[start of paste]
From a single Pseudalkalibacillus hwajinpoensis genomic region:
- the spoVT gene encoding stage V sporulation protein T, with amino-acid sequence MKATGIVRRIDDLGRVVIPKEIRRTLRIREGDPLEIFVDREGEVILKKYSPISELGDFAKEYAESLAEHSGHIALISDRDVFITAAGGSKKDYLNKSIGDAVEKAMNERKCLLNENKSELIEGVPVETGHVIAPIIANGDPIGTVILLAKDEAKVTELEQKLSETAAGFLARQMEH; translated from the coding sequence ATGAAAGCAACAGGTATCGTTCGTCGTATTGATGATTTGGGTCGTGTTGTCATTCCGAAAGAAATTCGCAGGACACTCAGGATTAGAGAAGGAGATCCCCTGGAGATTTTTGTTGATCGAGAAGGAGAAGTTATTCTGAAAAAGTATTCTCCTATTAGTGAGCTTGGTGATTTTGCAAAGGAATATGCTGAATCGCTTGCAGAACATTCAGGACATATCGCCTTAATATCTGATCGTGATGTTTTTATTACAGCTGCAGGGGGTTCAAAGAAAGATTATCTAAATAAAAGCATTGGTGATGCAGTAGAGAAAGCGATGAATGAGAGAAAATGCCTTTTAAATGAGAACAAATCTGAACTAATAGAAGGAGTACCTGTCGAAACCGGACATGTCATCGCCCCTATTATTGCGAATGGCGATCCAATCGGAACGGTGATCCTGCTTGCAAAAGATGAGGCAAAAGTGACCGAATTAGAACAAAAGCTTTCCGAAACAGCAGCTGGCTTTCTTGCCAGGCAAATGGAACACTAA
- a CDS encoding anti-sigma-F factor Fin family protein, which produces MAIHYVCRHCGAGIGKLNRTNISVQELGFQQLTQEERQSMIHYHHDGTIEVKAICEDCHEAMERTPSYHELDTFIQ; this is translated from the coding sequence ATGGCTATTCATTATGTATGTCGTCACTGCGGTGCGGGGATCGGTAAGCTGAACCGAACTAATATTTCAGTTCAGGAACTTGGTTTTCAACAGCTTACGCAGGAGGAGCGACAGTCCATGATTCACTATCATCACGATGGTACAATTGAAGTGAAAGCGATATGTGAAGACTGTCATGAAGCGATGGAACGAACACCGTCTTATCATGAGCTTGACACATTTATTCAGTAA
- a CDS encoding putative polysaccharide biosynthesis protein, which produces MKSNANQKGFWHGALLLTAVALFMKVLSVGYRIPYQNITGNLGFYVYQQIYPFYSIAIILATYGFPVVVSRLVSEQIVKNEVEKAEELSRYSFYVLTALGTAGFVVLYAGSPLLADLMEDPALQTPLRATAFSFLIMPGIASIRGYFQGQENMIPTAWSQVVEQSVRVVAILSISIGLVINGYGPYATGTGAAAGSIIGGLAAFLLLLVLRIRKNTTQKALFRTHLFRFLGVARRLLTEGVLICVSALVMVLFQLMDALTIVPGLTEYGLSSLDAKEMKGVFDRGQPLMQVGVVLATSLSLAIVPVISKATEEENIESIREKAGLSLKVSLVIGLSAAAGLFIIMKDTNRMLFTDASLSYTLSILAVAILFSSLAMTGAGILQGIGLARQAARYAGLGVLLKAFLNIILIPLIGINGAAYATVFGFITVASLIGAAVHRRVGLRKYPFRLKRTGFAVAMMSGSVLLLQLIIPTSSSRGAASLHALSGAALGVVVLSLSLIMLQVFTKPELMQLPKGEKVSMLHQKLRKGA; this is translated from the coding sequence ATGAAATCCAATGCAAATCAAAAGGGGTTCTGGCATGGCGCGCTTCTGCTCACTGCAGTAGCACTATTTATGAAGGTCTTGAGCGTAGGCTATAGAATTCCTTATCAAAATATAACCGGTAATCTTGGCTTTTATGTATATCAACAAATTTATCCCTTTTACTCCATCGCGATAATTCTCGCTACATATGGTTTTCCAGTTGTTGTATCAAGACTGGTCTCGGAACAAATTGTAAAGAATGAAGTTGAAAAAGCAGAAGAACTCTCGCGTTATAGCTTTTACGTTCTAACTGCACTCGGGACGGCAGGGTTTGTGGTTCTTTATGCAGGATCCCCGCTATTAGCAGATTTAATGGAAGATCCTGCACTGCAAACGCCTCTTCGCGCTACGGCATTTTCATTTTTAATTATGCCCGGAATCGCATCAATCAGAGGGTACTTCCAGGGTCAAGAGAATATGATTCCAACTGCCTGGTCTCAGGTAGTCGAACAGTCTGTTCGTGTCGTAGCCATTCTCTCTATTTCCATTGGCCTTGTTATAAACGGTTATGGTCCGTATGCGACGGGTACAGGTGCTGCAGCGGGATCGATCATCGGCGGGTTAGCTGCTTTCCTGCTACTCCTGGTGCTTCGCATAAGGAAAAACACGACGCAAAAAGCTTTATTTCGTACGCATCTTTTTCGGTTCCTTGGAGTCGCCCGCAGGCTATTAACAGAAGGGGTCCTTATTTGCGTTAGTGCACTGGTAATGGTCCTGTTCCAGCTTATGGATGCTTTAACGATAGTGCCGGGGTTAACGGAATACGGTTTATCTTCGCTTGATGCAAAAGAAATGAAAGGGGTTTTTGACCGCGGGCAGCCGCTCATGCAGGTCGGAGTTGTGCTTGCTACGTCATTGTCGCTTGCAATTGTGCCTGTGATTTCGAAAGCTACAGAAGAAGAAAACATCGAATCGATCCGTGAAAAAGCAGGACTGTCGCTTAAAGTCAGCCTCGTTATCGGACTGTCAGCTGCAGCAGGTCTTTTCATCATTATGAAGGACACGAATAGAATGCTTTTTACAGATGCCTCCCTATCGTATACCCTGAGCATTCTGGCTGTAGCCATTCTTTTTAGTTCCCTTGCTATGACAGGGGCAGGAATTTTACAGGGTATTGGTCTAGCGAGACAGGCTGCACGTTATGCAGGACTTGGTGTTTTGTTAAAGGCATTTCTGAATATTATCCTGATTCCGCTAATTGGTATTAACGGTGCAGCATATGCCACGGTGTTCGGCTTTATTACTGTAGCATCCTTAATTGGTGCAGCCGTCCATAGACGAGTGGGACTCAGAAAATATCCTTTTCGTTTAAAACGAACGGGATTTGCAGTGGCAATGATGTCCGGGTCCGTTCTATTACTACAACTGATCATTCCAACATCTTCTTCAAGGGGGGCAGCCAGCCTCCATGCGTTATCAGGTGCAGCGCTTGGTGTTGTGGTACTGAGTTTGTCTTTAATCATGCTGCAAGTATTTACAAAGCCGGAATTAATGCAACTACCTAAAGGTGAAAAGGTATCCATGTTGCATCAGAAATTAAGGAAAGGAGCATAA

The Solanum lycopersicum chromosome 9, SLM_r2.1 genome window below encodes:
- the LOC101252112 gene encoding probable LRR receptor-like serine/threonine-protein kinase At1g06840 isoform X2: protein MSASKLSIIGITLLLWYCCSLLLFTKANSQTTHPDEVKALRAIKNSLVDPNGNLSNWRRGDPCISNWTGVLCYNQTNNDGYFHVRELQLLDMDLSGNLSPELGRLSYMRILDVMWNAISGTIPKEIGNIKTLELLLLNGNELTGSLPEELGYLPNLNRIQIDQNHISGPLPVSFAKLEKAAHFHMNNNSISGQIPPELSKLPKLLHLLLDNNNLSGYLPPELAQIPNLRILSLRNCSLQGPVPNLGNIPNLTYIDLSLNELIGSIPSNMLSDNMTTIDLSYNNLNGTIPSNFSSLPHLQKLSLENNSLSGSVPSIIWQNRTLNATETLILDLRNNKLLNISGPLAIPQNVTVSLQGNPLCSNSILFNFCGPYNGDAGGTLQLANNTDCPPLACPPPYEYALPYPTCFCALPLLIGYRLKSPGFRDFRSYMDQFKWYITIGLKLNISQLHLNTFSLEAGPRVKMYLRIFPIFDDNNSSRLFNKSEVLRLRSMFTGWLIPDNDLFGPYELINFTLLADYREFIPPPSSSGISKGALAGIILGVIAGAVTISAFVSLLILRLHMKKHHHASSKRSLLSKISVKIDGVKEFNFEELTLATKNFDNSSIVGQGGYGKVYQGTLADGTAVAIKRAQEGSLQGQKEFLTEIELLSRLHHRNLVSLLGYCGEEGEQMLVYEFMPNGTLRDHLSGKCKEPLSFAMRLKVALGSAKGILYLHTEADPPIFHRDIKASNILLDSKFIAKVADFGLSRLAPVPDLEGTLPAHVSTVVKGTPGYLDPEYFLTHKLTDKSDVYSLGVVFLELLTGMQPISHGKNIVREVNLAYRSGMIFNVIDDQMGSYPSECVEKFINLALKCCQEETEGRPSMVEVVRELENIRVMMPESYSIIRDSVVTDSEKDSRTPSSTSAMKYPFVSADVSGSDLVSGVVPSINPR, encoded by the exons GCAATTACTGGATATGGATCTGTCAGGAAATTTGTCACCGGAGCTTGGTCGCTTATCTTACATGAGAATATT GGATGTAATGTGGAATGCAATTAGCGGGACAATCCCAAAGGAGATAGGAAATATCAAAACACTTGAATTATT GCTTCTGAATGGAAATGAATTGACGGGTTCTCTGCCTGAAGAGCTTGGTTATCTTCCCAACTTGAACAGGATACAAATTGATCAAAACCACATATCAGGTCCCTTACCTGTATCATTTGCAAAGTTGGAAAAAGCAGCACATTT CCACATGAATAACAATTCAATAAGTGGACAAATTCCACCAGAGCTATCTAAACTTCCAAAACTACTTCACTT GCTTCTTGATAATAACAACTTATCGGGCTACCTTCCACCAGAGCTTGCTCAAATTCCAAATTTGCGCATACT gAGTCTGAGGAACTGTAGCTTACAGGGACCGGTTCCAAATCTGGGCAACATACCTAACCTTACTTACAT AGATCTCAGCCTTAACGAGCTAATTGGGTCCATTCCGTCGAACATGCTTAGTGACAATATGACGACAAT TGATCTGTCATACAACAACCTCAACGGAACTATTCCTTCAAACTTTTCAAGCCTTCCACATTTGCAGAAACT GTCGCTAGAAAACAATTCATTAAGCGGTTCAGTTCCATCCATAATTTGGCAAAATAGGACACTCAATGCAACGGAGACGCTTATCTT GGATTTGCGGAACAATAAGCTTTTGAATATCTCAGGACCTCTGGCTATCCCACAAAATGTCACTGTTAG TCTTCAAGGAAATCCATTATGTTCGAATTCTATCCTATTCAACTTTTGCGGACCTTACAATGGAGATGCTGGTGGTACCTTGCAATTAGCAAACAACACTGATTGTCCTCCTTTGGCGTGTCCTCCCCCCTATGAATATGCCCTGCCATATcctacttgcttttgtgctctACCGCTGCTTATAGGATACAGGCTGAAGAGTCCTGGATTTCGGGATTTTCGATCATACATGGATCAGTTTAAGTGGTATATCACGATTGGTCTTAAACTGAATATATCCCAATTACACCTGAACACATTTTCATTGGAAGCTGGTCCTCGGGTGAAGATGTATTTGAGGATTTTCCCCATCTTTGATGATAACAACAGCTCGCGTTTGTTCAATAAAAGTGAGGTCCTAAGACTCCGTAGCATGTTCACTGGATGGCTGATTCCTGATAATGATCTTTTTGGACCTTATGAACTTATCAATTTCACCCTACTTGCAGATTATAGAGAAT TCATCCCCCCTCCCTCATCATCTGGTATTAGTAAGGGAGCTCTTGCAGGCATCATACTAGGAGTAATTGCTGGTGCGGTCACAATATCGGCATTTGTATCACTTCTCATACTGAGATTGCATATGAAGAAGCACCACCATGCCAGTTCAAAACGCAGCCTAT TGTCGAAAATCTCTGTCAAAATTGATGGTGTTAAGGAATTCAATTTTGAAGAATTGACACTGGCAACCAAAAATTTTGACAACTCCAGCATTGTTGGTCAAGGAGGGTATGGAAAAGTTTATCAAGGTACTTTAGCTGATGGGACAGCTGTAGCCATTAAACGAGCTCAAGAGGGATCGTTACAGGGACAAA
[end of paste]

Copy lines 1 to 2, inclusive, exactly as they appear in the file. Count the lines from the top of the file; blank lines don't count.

From a single Pseudalkalibacillus hwajinpoensis genomic region:
- the spoVT gene encoding stage V sporulation protein T, with amino-acid sequence MKATGIVRRIDDLGRVVIPKEIRRTLRIREGDPLEIFVDREGEVILKKYSPISELGDFAKEYAESLAEHSGHIALISDRDVFITAAGGSKKDYLNKSIGDAVEKAMNERKCLLNENKSELIEGVPVETGHVIAPIIANGDPIGTVILLAKDEAKVTELEQKLSETAAGFLARQMEH; translated from the coding sequence ATGAAAGCAACAGGTATCGTTCGTCGTATTGATGATTTGGGTCGTGTTGTCATTCCGAAAGAAATTCGCAGGACACTCAGGATTAGAGAAGGAGATCCCCTGGAGATTTTTGTTGATCGAGAAGGAGAAGTTATTCTGAAAAAGTATTCTCCTATTAGTGAGCTTGGTGATTTTGCAAAGGAATATGCTGAATCGCTTGCAGAACATTCAGGACATATCGCCTTAATATCTGATCGTGATGTTTTTATTACAGCTGCAGGGGGTTCAAAGAAAGATTATCTAAATAAAAGCATTGGTGATGCAGTAGAGAAAGCGATGAATGAGAGAAAATGCCTTTTAAATGAGAACAAATCTGAACTAATAGAAGGAGTACCTGTCGAAACCGGACATGTCATCGCCCCTATTATTGCGAATGGCGATCCAATCGGAACGGTGATCCTGCTTGCAAAAGATGAGGCAAAAGTGACCGAATTAGAACAAAAGCTTTCCGAAACAGCAGCTGGCTTTCTTGCCAGGCAAATGGAACACTAA